FRIDAY, Aug. 30 (HealthDay News) -- In the same way that a
little wine may be good for the heart, it might also help avoid
depression, a Spanish study suggests.
So while drinking a lot of wine or other alcohol may be a sign
of depression or other mental health problems, alcohol in
moderation may benefit mental health, the study authors
"One drink a day, preferentially wine, may help prevent depression," said lead researcher Dr. Miguel Martinez-Gonzalez, chair of the department of preventive medicine and public health at the University of Navarra, in Pamplona.
But several mental health experts not involved with the study
had reservations about the findings. And the research only found an
association between moderate drinking and emotional well-being; it
didn't prove cause-and-effect.
Martinez-Gonzalez said he thinks the apparent benefit of wine in
preventing depression may work the same way that moderate drinking
helps prevent heart disease.
"Depression and heart disease seem to share some common mechanisms because they share many similar protective factors and risk factors," he said. However, he added that depression prevention is not a reason to start drinking.
"If you are not a drinker, please don't start drinking," he said. "If you drink alcohol, please keep it in the range of one or less drinks a day and consider drinking wine instead of other alcoholic beverages."
The report was published Aug. 30 in the online journal
Tony Tang, an adjunct psychology professor at Northwestern
University, in Evanston, Ill., said the new research "is consistent
with other studies suggesting modest health benefits of very modest
But, Tang said other factors may be at work in the potential
connection between wine and depression. He noted that compared to
nondrinkers, those in the Spanish study who drank a moderate amount
of wine were more likely to be married men who were also physically
Being single or divorced, living alone and being sedentary "are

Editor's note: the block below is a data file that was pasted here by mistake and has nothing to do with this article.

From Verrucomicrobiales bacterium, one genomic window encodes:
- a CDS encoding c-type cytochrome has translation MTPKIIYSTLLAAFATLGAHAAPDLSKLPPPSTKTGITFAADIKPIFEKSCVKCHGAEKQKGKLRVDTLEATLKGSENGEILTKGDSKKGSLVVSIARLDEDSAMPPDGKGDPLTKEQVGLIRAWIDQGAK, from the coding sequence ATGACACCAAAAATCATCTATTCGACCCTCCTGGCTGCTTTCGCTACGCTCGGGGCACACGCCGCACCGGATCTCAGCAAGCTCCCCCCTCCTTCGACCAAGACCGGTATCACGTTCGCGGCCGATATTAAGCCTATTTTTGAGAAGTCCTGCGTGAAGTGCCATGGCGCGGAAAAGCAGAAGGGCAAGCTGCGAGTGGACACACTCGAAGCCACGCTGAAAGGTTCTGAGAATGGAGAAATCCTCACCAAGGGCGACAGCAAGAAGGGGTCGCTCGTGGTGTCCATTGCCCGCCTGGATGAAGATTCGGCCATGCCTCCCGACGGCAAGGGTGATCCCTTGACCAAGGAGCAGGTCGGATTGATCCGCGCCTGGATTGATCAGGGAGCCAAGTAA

well-established risk factors of depression. Thus, perhaps the
correlation between modest drinking and depression is a coincidence
caused by these other known factors," he said.
"An adequate social life is the most important factor we know that protects people from depression," Tang said. "Perhaps not drinking is a sign of serious social isolation in Spain while drinking a glass of wine a day is simply a sign of having a normal social life."
For the study, researchers followed more than 5,500
light-to-moderate drinkers for up to seven years. All the
participants were part of a large Spanish study on nutrition and
cardiovascular health, and were between 55 and 80 years old.
None of the individuals had suffered from depression or had
alcohol-related problems at the start of the study. Over seven
years, with medical exams, interviews with dietitians and
questionnaires, the researchers kept tabs on participants' mental
health and lifestyle.
Wine was the most popular drink and participants who drank two
to seven glasses a week were the least likely to suffer from
depression, compared to nondrinkers.
These findings remained significant even after the researchers
took factors such as smoking, diet and marriage into account.
Eva Redei, a distinguished professor in the department of
psychiatry and behavioral sciences at the Feinberg School of
Medicine at Northwestern University, in Chicago, also expressed
doubts about the direct effect of wine on depression.
"Considering the increase of major depression in the age group examined in this study, the finding of protective effects of moderate alcohol consumption is intriguing," she said.
However, it raises more questions than answers. "Is moderate
wine consumption related to increased socialization, decreased
cardiovascular events, or as it seems, increased activity? These
questions are not answered by this study, but the findings are
definitely worth noticing," Redei said.
"Is it possible that 'in vino veritas' [in wine there's truth] reflects a bigger truth?" she asked.
To find out more about depression, visit the
U.S. National Institute of Mental Health.
Please be aware that this information is provided to supplement the care provided by your physician. It is neither intended nor implied to be a substitute for professional medical advice. CALL YOUR HEALTHCARE PROVIDER IMMEDIATELY IF YOU THINK YOU MAY HAVE A MEDICAL EMERGENCY. Always seek the advice of your physician or other qualified health provider prior to starting any new treatment or with any questions you may have regarding a medical condition.
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